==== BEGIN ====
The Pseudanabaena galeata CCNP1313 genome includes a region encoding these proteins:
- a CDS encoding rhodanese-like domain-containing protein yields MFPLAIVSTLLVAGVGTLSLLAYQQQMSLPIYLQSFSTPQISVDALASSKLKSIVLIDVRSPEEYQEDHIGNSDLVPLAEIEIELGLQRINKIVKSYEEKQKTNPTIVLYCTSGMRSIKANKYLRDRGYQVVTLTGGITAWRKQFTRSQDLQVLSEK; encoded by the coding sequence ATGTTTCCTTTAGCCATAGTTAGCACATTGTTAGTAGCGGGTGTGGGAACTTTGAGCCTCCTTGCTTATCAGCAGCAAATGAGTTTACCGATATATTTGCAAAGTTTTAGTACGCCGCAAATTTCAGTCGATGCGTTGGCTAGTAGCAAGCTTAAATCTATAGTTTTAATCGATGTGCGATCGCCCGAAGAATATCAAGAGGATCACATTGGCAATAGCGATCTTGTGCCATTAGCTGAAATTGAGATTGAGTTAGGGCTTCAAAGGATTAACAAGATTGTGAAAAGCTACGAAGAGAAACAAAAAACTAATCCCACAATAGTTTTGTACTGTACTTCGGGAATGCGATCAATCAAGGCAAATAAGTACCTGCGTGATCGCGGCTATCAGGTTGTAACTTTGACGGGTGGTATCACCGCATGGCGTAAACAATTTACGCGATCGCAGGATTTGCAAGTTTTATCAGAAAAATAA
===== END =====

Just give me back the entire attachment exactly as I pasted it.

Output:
The Pseudanabaena galeata CCNP1313 genome includes a region encoding these proteins:
- a CDS encoding rhodanese-like domain-containing protein yields MFPLAIVSTLLVAGVGTLSLLAYQQQMSLPIYLQSFSTPQISVDALASSKLKSIVLIDVRSPEEYQEDHIGNSDLVPLAEIEIELGLQRINKIVKSYEEKQKTNPTIVLYCTSGMRSIKANKYLRDRGYQVVTLTGGITAWRKQFTRSQDLQVLSEK; encoded by the coding sequence ATGTTTCCTTTAGCCATAGTTAGCACATTGTTAGTAGCGGGTGTGGGAACTTTGAGCCTCCTTGCTTATCAGCAGCAAATGAGTTTACCGATATATTTGCAAAGTTTTAGTACGCCGCAAATTTCAGTCGATGCGTTGGCTAGTAGCAAGCTTAAATCTATAGTTTTAATCGATGTGCGATCGCCCGAAGAATATCAAGAGGATCACATTGGCAATAGCGATCTTGTGCCATTAGCTGAAATTGAGATTGAGTTAGGGCTTCAAAGGATTAACAAGATTGTGAAAAGCTACGAAGAGAAACAAAAAACTAATCCCACAATAGTTTTGTACTGTACTTCGGGAATGCGATCAATCAAGGCAAATAAGTACCTGCGTGATCGCGGCTATCAGGTTGTAACTTTGACGGGTGGTATCACCGCATGGCGTAAACAATTTACGCGATCGCAGGATTTGCAAGTTTTATCAGAAAAATAA